Please welcome Dale Phillips for this week's Unread Interview! Dale is promoting hislatest book, A Memory of Grief!
Unread Interview is a series where I feature authors whose books I couldn't accept for review because of time or logistics issues.
A Memory of Grief is also available in Barnes & Noble and Smashwords.From Amazon: Troubled ex-con Zack Taylor is haunted by the accidental death of his brother years before. Zack's guilt and anger have pushed him into a shadowy, wandering life, with little purpose and few attachments. When he hears of the death of his close friend Ben Sterling, a supposed gunshot suicide, Zack finds he now has a purpose-- to find out what happened. Then his purpose becomes an obsession. Zack goes to Maine, where Ben died, and is a fish out of water, with no connections, no information, and no credibility. People don't want to talk about Ben's death, so Zack gets ever more frustrated, making enemies, getting into fights, and breaking the law in his search for the truth. The only bright spot seems the potential for a relationship with a sympathetic nurse-- if he can control his violent streak. To draw out the killers, Zack offers himself as bait. But without a gun, he must rely on his wits and his physical skills to survive a dangerous game of drugs and death. Though managing a measure of justice, Zack is changed in the process, and must learn to live in a very different world.
Tell us a bit about your book (s).
I wanted to set "A Memory of Grief" in the beautiful U.S. state of Maine, a corner of the country that's different from the rest. This is the first book of a new series, which I wanted for the recurring characters and the popularity of mysteries in general, and because I like to read the same type of work. My protagonist is a haunted man, who has to learn to deal with his guilt and anger from his past. He's a man of action who's also a serious thinker, who builds a life in a strange place after he is changed by events. The theme for each book of the series is echoed in the title, taken from great works of our cultural heritage, so there's more going on than just a straight action tale. I'd like my readers to come away with more than just an entertaining read.
Have you ever wanted to be a writer? When did you start writing "seriously"?
Yes, even when young I liked to tell stories, but it took a long while to get good at writing. I was lucky enough to train with the writer Stephen King in college, who is a superb teacher. We had to write quite a bit in his classes, so that was the start of the serious writing. It took years to complete a good first novel, and now they get written a bit faster than that. Now I can't imagine being anything other than a writer.
Do you read much? What kind of books do you usually read?
Oh, yes, I'm an omnivorous reader (I call myself an "infomaniac"), in many different genres, and read lots of non-fiction as well, including books about writing itself-- I'm always working to get better. If you go to my website, I comment on a number of writers and their books that should be read. I'm also on Goodreads, so one can find out my taste there.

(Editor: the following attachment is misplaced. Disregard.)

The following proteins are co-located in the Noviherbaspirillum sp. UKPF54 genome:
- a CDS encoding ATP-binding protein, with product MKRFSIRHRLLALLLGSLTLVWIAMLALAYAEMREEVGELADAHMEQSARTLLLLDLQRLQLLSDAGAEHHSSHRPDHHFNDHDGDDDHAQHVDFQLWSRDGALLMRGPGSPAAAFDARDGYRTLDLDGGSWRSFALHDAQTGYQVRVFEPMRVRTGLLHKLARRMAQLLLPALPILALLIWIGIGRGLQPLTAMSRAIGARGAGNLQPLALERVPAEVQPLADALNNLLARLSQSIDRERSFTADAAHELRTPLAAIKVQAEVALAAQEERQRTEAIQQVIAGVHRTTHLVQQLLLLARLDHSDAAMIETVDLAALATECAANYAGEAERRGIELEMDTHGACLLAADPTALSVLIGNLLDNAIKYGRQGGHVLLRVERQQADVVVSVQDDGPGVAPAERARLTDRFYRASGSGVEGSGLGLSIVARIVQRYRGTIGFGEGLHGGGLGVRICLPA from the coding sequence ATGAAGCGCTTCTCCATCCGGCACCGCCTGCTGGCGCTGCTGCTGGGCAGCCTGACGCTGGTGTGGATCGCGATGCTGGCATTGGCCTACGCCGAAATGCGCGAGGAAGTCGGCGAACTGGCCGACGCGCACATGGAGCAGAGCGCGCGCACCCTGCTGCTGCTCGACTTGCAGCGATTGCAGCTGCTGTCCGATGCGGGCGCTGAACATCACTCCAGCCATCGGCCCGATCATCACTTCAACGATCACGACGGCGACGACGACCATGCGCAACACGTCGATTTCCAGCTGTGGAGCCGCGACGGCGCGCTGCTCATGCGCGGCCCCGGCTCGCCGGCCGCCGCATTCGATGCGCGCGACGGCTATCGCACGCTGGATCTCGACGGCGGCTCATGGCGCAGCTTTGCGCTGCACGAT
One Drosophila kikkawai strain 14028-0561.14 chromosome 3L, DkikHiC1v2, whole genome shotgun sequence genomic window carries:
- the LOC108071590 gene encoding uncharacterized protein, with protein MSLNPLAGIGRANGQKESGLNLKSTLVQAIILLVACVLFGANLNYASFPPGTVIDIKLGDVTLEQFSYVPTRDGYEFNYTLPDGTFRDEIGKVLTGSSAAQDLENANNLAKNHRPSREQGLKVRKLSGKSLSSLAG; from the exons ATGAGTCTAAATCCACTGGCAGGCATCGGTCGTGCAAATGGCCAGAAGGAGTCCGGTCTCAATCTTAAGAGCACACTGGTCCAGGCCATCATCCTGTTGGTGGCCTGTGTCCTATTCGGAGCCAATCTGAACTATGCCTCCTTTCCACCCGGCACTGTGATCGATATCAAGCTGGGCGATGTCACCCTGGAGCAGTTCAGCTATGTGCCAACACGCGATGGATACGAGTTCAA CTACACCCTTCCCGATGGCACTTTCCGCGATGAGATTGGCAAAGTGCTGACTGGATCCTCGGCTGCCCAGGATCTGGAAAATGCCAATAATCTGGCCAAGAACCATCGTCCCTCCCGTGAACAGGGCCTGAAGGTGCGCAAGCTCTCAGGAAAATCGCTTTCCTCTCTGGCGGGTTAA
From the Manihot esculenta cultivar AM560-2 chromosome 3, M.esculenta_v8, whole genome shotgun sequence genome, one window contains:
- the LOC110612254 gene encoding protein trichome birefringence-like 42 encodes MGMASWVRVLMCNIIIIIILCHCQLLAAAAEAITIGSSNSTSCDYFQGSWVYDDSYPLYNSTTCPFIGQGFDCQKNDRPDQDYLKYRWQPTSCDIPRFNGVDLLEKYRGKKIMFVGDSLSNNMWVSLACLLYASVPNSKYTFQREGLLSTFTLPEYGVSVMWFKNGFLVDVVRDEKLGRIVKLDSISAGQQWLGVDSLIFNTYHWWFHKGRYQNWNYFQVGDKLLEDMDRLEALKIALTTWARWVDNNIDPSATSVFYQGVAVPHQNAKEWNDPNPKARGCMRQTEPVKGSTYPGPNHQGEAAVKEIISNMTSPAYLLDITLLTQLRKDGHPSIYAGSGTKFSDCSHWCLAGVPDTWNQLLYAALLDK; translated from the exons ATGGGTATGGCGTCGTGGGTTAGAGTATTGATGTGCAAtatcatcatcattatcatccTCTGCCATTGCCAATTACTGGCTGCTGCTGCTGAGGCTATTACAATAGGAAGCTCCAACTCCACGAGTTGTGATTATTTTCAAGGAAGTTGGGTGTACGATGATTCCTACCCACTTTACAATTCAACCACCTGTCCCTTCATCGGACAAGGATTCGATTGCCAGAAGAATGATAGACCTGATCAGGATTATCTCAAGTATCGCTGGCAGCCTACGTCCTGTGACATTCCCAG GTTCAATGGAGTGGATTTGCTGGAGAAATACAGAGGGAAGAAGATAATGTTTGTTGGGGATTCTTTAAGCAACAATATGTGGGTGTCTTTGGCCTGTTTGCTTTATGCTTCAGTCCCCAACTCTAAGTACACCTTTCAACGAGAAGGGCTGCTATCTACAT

What are your favorite or least favorite scenes to write?
Least favorite scenes are bridge scenes, where someone has to do mundane things and where not much is happening, and descriptions. I try to remember Elmore Leonard, who said to leave out the boring parts that people skip. My favorite scenes are action scenes, because they play like movies, and dialogue scenes, where people reveal themselves through what they say.
Do you relate more to any of your characters? Why?
Mostly to Zack, my protagonist, a man troubled by his past. He's seen the worst of the world and yet remains a good person who seeks the truth, and I relate to that. He also works to control his anger and inner demons. That's something a lot of us can certainly relate to.
Which genre do you feel it would be a challenge to write?
Children's literature, because you have to think like a child. Although some day I hope to try it, because I have a few ideas inspired by my own children.
What inspires you? And how's your writing environment - music, place, etc.?
Ah, life inspires me, the meaning of it all, and how we tell tales to establish rules and our place in the world. Stories are still important to us, and I want to tell important stories. My writing place is a desk with a computer in a bedroom, with inspirational messages around. I like it quiet during the writing, music afterward.
What would you say about the book - your words, no blurbs! - to convince someone to read your book?
The book combines the best of Travis McGee with Spenser, for those who like that action genre. For those who like it deeper, it's the Hero's Journey, and the Hero is changed by it, as he seeks for a way to live with immense, life-destroying grief and guilt.
What are your plans for the future, writing-wise? New books, sequels, publishing deals, etc.
A number of books in this Zack Taylor series, this Summer I'd like to put out my first book of previously-published short stories, then a pair of horror novels, and a few standalone mainstream novels. After that I've got two more mystery series planned, and more story collections. I'd like to make enough from writing fiction to do it full time-- I've got a lot of stories to get out. Luckily for me, the game has changed, and I can now publish works much quicker than under the old traditional system of a similar book a year.
Thank you, Dale, for your time and, by the way, I loved the term "infomaniac". I believe we all are, in some level, infomaniacs.